I hear you, but...
Surround yourself with people who think like you and make you feel good.
Today is sure the time to test this theory.
As public servants, teachers have always had to work alongside people who might not share their ideologies.
This may be one of the most difficult things to overcome.
To be fair, neutral, and unbiased in dealing with others who don’t share your views on things will prove to be the single most challenging thing you will deal with as you stand in front of students.
And I will tell you right off the bat, you will fail sometimes.
You will be sucked in to argue your beliefs. You will be put down because of them.
Kids are a reflection of a smaller, more limited world of family.
You are going to have to teach your students to think, feel empathy, and act as responsible citizens. That is, to hear both sides.
After all, you are with the students the majority of 9 months. The methodology with which you teach should always err of the side of student discovery. Leading a student to question and hypothesize with probing ideas but not your own opinions.
For example, when Barak Obama was first elected president, my class and I watched as thousands of people filled the mall and steps of the Capitol to get a glimpse of the first black president. I remember the crowds chanting: “Obama! Obama!” and raised the question to my students about charisma.
Was it always a good thing?
Were there other leaders in the world history who may have had what the people called charisma or did the people want to change the straits of their diminished lives?
Someone brought up Hitler. Was he charismatic?
I was in a rare position to ask the question back: “What do you think? “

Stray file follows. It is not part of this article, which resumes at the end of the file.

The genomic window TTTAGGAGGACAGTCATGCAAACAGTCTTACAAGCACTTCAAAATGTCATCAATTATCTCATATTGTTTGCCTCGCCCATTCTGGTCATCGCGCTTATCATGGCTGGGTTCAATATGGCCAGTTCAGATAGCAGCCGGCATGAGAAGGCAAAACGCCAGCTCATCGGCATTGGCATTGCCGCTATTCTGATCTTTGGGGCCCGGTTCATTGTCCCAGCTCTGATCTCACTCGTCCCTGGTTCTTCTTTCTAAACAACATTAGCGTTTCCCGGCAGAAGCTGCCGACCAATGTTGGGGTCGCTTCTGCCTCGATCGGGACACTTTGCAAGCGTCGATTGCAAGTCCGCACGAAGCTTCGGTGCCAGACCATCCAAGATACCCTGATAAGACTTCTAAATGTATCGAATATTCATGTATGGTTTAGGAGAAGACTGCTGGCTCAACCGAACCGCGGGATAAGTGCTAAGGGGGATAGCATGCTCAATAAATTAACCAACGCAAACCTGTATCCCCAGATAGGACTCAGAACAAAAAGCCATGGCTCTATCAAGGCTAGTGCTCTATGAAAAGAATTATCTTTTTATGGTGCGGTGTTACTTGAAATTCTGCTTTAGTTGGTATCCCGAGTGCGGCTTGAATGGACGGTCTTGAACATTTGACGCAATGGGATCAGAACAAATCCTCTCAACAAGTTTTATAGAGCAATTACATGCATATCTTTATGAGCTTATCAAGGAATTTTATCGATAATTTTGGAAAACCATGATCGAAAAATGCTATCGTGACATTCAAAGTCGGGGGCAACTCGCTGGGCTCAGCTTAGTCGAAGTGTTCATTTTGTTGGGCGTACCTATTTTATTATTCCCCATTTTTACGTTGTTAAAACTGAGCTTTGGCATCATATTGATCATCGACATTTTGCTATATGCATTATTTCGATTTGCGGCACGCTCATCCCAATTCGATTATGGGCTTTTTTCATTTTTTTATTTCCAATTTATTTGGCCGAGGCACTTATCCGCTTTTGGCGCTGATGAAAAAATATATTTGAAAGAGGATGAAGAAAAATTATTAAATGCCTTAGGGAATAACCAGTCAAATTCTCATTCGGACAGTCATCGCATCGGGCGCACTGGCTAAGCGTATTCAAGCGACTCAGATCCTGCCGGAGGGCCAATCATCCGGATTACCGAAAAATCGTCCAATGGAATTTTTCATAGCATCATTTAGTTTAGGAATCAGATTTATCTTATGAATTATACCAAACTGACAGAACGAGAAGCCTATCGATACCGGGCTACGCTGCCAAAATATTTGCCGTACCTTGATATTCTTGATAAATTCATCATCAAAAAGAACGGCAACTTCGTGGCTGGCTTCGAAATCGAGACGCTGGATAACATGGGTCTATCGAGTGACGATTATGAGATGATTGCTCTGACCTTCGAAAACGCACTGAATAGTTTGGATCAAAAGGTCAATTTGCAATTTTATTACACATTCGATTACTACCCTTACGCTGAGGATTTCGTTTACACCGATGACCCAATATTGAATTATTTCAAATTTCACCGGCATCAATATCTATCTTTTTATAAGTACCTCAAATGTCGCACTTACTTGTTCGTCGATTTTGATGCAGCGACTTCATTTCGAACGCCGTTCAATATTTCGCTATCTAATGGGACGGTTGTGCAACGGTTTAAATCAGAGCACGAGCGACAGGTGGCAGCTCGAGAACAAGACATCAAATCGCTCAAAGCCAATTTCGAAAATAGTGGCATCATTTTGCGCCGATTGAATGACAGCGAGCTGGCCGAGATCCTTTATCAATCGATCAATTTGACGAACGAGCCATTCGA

Well, it was a memorable day of lively discussion. I felt that these minds were able to see that sometimes having charisma does not make you a great leader. The idea of hope for a depressed economy, maybe, but we all know how oppressive things became under this regime. Hitler had it, maybe, but for the wrong reasons.
The next day, I got a phone call from a mom. She was livid that I had said that Hitler was a charismatic person. How dare I? Her parents were from Germany.
After she had said her piece, I explained that I wasn’t saying that charisma is necessarily positive. It is a compelling attraction or idea of something that can become blind adoration. That sometimes the devotion was misguided. I told her that my own mother’s family comes from Germany and I wasn’t saying Germans were bad……
I was dug into a pile of it. As much as I tried to dig myself out, I found that sometimes people hear what they want to hear, and do not listen to the value I placed on kids thinking through an idea and dispelling it.
It is so important to be able to read your room. While I sewed up that lesson on charisma, perhaps I should have spelled out Hitler was B.A.D. But I wanted the kids to be able to understand what got him to power in the first place.
2020 has been a year of incredible hardship and change for the whole world. When students are looking at things to be positive, they should not accept the status quo.
Wondering. Asking questions of many sources. Staying off of social media where people are lighting each other up and opining without listening.
Kids should be guided into citizenship based on truths and facts.
They should be able to form their own consensus.
The courtesy of listening, even to those who don’t share your thoughts, is the basis to a more understanding society.
Without a conversation, though, many ideas will go by the wayside.
Teaching civility instead of defamation of character should be utmost in teacher’s heads today. Even though, in today’s world, this is probably the most difficult time. Everyone is pointing fingers.
Conclusions come first from starting the conversation with two sides sharing.
Facts. Rationality. Truth. Respect. Empathy.
Thanks for listening.